New Zealand's batting struggle vs India triggers 'pitch war', ICC shirks blame
Low-scoring tracks have been put under the glaring lens but ICC says it only tells host nations to prepare the best tracks possible for the conditions in the country.
Before rain forced the first semi-final of Cricket World Cup 2019 on Tuesday to be pushed into the reserve day, batting had appeared like climbing the Himalayas for the New Zealand batsmen against India. The Kiwis could only muster 27/1 in the first ten overs after opting to bat first, eventually scoring 211/5 in 46.1 overs before the clouds opened up. And while play will resume on Wednesday - weather permitting, many have begun questioning the standard of pitches in the entire tournament which, they say, have made batting a precarious proposition.
Former England batsman Mark Butcher led the attack against the pitches. "Sorry, but pitches have been garbage this tournament. Uneven, two-paced, shit heaps MIGHT give you an exciting 5 overs at the end of a run chase, but you’ve scared everybody off in the previous 95. Crap," he tweeted. Previously, England's Johnny Bairstow had already wondered about the kind of pitches being prepared for cricket's marquee event. "The pitches we’ve been playing on the last two years are surely the pitches we would be playing on in a World Cup? I don’t know why they’ve changed," he had said, according to Guardian.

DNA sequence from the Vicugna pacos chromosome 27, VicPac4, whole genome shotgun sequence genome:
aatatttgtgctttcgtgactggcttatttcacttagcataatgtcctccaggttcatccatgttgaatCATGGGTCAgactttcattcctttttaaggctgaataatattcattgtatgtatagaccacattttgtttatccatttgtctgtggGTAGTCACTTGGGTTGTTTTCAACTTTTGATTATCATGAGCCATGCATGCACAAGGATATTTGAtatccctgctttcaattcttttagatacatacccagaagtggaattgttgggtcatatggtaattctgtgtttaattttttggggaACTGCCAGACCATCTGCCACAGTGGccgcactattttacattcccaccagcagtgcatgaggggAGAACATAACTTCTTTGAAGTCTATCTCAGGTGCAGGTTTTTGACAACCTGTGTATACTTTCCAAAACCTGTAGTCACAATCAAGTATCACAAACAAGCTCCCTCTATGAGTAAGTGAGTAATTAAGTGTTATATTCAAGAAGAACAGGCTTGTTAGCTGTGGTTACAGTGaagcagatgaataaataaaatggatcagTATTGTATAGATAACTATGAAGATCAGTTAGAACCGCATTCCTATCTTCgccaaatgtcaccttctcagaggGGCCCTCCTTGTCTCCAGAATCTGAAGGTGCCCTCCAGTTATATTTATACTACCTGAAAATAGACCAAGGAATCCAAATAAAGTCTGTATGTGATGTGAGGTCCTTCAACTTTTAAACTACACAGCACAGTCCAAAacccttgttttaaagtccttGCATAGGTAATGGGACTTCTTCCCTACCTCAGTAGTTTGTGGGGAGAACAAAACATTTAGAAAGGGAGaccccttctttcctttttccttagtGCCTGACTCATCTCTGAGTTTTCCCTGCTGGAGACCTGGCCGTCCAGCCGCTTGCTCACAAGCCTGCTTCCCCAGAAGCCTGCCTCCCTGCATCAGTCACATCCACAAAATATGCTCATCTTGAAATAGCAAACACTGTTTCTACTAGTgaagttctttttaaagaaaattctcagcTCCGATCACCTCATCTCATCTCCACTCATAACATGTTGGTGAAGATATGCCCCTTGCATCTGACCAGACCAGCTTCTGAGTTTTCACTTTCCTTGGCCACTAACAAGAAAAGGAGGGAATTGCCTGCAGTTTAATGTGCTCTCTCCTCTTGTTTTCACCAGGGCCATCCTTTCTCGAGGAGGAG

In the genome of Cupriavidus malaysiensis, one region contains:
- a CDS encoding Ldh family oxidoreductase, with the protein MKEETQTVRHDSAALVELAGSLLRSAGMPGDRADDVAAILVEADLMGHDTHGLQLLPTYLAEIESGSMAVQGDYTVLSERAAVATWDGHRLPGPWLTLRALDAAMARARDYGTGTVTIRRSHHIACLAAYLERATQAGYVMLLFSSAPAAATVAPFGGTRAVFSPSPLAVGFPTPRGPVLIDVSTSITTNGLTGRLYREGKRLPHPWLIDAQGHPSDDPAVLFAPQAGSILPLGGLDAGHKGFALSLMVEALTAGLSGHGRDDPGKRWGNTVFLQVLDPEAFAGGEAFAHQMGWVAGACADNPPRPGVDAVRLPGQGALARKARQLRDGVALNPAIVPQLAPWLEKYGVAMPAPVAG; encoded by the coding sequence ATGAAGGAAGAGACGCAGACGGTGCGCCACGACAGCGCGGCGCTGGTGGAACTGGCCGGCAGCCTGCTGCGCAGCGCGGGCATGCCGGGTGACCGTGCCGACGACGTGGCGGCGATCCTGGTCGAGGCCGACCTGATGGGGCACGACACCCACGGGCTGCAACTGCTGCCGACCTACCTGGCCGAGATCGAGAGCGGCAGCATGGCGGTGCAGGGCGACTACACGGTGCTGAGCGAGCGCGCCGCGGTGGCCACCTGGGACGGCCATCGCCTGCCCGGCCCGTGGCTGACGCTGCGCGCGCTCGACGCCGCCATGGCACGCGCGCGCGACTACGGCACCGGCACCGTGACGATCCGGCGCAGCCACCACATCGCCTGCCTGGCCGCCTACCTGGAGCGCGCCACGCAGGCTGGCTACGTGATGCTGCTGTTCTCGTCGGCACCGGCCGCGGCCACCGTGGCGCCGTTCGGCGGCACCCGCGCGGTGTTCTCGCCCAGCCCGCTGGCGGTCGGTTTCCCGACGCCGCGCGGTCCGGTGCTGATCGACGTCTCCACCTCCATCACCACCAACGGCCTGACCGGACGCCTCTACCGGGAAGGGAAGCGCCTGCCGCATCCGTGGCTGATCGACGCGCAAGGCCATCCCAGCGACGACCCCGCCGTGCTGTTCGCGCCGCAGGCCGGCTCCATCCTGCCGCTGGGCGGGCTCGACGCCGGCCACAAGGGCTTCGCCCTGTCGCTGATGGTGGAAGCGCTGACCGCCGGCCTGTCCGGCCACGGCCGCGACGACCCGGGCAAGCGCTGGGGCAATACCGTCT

Many fans have also chosen to blame International Cricket Council (ICC) for the low-scoring tracks. The ICC, however, has denied having any role in pitch preparations. "The guidance we give any host of an ICC event is to prepare the best possible pitches for the conditions in that country – so in this case the best possible ODI pitch for typical English conditions and we would also look for even bounce and good carry. The ICC does not instruct groundsmen to prepare pitches in a certain way to advantage, or disadvantage, any team."
Then there are many who feel that while dangerous tracks ought to be flagged immediately, a pitch cannot be faulted for being a challenge to batsmen. In the ongoing World Cup, bowlers have largely fared better than batsman and it is also felt that this could be good for a sport that has been rather unforgiving to bowlers in recent years.